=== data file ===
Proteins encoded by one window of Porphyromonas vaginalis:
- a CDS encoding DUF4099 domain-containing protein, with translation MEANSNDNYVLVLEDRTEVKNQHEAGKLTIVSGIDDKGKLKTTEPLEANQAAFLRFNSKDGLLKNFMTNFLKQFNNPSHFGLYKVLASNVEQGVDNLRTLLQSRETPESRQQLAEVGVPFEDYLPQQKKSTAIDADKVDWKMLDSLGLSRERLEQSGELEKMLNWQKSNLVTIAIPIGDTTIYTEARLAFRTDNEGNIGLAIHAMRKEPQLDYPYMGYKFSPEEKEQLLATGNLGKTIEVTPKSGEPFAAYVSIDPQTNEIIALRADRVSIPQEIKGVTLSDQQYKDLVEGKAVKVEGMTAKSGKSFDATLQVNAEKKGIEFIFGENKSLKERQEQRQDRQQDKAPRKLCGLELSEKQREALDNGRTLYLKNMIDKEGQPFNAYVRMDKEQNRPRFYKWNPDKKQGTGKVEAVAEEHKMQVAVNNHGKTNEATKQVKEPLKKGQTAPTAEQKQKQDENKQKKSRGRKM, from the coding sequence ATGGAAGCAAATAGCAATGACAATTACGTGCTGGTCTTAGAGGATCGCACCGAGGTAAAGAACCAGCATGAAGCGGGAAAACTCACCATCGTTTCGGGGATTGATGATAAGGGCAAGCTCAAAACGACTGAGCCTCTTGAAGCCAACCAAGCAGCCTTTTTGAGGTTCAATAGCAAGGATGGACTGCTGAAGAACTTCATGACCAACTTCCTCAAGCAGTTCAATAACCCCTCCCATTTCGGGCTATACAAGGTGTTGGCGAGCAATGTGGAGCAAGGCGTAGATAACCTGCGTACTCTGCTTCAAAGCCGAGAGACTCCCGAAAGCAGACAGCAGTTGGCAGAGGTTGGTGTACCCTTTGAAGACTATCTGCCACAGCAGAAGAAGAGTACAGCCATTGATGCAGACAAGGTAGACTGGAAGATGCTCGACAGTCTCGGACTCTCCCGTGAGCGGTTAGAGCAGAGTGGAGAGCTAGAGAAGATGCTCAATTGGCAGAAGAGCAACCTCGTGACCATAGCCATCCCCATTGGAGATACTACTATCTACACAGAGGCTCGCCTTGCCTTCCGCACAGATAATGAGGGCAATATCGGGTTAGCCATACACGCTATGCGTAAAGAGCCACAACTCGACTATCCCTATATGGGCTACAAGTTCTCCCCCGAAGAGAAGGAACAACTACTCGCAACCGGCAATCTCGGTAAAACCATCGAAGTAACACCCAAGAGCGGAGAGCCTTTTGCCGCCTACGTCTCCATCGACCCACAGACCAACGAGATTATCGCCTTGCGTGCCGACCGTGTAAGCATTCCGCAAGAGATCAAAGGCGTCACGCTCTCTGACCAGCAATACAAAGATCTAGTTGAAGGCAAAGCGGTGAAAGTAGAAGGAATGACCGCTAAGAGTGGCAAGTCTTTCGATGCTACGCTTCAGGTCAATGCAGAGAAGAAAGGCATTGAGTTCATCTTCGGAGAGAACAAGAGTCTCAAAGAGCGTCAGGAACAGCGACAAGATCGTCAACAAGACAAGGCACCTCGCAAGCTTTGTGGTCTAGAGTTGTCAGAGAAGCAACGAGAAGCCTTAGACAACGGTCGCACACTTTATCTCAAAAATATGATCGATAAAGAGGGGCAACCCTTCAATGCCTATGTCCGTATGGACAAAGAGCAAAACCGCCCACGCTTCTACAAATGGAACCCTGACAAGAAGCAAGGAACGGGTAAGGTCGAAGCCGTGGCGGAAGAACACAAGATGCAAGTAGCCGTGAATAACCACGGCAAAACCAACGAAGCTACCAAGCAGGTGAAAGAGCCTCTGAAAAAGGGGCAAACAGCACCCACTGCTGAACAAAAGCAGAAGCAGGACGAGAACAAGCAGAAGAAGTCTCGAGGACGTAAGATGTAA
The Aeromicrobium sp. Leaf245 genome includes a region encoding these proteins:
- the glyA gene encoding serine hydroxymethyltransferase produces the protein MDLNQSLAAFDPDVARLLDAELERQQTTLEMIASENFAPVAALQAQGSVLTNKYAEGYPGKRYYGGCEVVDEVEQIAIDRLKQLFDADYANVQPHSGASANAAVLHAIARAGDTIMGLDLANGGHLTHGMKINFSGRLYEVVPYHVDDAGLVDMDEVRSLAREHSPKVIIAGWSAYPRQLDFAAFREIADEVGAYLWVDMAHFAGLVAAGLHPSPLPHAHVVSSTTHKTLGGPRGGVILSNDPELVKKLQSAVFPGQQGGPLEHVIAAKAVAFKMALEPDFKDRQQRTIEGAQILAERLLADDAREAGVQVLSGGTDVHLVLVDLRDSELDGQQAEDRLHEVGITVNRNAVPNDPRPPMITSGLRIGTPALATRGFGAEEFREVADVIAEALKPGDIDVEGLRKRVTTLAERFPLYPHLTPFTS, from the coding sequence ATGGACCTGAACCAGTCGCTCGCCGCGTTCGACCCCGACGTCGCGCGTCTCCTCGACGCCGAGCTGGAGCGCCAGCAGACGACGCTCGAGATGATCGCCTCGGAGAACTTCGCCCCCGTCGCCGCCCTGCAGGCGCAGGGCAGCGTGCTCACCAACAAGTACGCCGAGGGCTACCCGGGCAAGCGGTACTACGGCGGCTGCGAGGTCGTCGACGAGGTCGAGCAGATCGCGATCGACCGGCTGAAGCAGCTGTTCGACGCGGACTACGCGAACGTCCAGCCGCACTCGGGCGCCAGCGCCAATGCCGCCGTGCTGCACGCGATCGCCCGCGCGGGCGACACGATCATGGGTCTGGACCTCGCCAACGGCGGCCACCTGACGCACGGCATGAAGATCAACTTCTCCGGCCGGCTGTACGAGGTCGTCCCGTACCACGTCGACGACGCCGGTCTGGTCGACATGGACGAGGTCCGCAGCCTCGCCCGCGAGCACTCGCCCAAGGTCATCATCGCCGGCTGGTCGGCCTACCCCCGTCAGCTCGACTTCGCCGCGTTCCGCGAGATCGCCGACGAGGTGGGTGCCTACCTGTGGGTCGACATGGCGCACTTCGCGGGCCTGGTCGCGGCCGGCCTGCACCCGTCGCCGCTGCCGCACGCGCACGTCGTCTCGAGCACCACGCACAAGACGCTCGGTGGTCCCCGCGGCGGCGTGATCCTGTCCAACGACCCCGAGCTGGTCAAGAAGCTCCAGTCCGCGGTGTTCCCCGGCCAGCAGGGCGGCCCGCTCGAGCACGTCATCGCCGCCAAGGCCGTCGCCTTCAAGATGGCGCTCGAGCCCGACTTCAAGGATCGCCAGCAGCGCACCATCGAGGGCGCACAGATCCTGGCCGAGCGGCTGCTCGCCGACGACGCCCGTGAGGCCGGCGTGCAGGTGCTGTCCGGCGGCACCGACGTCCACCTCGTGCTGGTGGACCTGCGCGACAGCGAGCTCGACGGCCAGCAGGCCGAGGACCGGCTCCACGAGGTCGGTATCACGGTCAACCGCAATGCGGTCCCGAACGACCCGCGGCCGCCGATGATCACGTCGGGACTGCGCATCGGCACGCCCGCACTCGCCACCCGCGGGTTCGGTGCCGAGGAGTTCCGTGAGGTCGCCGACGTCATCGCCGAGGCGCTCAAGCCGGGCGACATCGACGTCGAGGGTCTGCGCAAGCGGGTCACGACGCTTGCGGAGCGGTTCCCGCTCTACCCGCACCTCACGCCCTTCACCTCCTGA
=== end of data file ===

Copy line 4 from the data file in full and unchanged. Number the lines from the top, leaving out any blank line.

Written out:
- the glyA gene encoding serine hydroxymethyltransferase produces the protein MDLNQSLAAFDPDVARLLDAELERQQTTLEMIASENFAPVAALQAQGSVLTNKYAEGYPGKRYYGGCEVVDEVEQIAIDRLKQLFDADYANVQPHSGASANAAVLHAIARAGDTIMGLDLANGGHLTHGMKINFSGRLYEVVPYHVDDAGLVDMDEVRSLAREHSPKVIIAGWSAYPRQLDFAAFREIADEVGAYLWVDMAHFAGLVAAGLHPSPLPHAHVVSSTTHKTLGGPRGGVILSNDPELVKKLQSAVFPGQQGGPLEHVIAAKAVAFKMALEPDFKDRQQRTIEGAQILAERLLADDAREAGVQVLSGGTDVHLVLVDLRDSELDGQQAEDRLHEVGITVNRNAVPNDPRPPMITSGLRIGTPALATRGFGAEEFREVADVIAEALKPGDIDVEGLRKRVTTLAERFPLYPHLTPFTS, from the coding sequence ATGGACCTGAACCAGTCGCTCGCCGCGTTCGACCCCGACGTCGCGCGTCTCCTCGACGCCGAGCTGGAGCGCCAGCAGACGACGCTCGAGATGATCGCCTCGGAGAACTTCGCCCCCGTCGCCGCCCTGCAGGCGCAGGGCAGCGTGCTCACCAACAAGTACGCCGAGGGCTACCCGGGCAAGCGGTACTACGGCGGCTGCGAGGTCGTCGACGAGGTCGAGCAGATCGCGATCGACCGGCTGAAGCAGCTGTTCGACGCGGACTACGCGAACGTCCAGCCGCACTCGGGCGCCAGCGCCAATGCCGCCGTGCTGCACGCGATCGCCCGCGCGGGCGACACGATCATGGGTCTGGACCTCGCCAACGGCGGCCACCTGACGCACGGCATGAAGATCAACTTCTCCGGCCGGCTGTACGAGGTCGTCCCGTACCACGTCGACGACGCCGGTCTGGTCGACATGGACGAGGTCCGCAGCCTCGCCCGCGAGCACTCGCCCAAGGTCATCATCGCCGGCTGGTCGGCCTACCCCCGTCAGCTCGACTTCGCCGCGTTCCGCGAGATCGCCGACGAGGTGGGTGCCTACCTGTGGGTCGACATGGCGCACTTCGCGGGCCTGGTCGCGGCCGGCCTGCACCCGTCGCCGCTGCCGCACGCGCACGTCGTCTCGAGCACCACGCACAAGACGCTCGGTGGTCCCCGCGGCGGCGTGATCCTGTCCAACGACCCCGAGCTGGTCAAGAAGCTCCAGTCCGCGGTGTTCCCCGGCCAGCAGGGCGGCCCGCTCGAGCACGTCATCGCCGCCAAGGCCGTCGCCTTCAAGATGGCGCTCGAGCCCGACTTCAAGGATCGCCAGCAGCGCACCATCGAGGGCGCACAGATCCTGGCCGAGCGGCTGCTCGCCGACGACGCCCGTGAGGCCGGCGTGCAGGTGCTGTCCGGCGGCACCGACGTCCACCTCGTGCTGGTGGACCTGCGCGACAGCGAGCTCGACGGCCAGCAGGCCGAGGACCGGCTCCACGAGGTCGGTATCACGGTCAACCGCAATGCGGTCCCGAACGACCCGCGGCCGCCGATGATCACGTCGGGACTGCGCATCGGCACGCCCGCACTCGCCACCCGCGGGTTCGGTGCCGAGGAGTTCCGTGAGGTCGCCGACGTCATCGCCGAGGCGCTCAAGCCGGGCGACATCGACGTCGAGGGTCTGCGCAAGCGGGTCACGACGCTTGCGGAGCGGTTCCCGCTCTACCCGCACCTCACGCCCTTCACCTCCTGA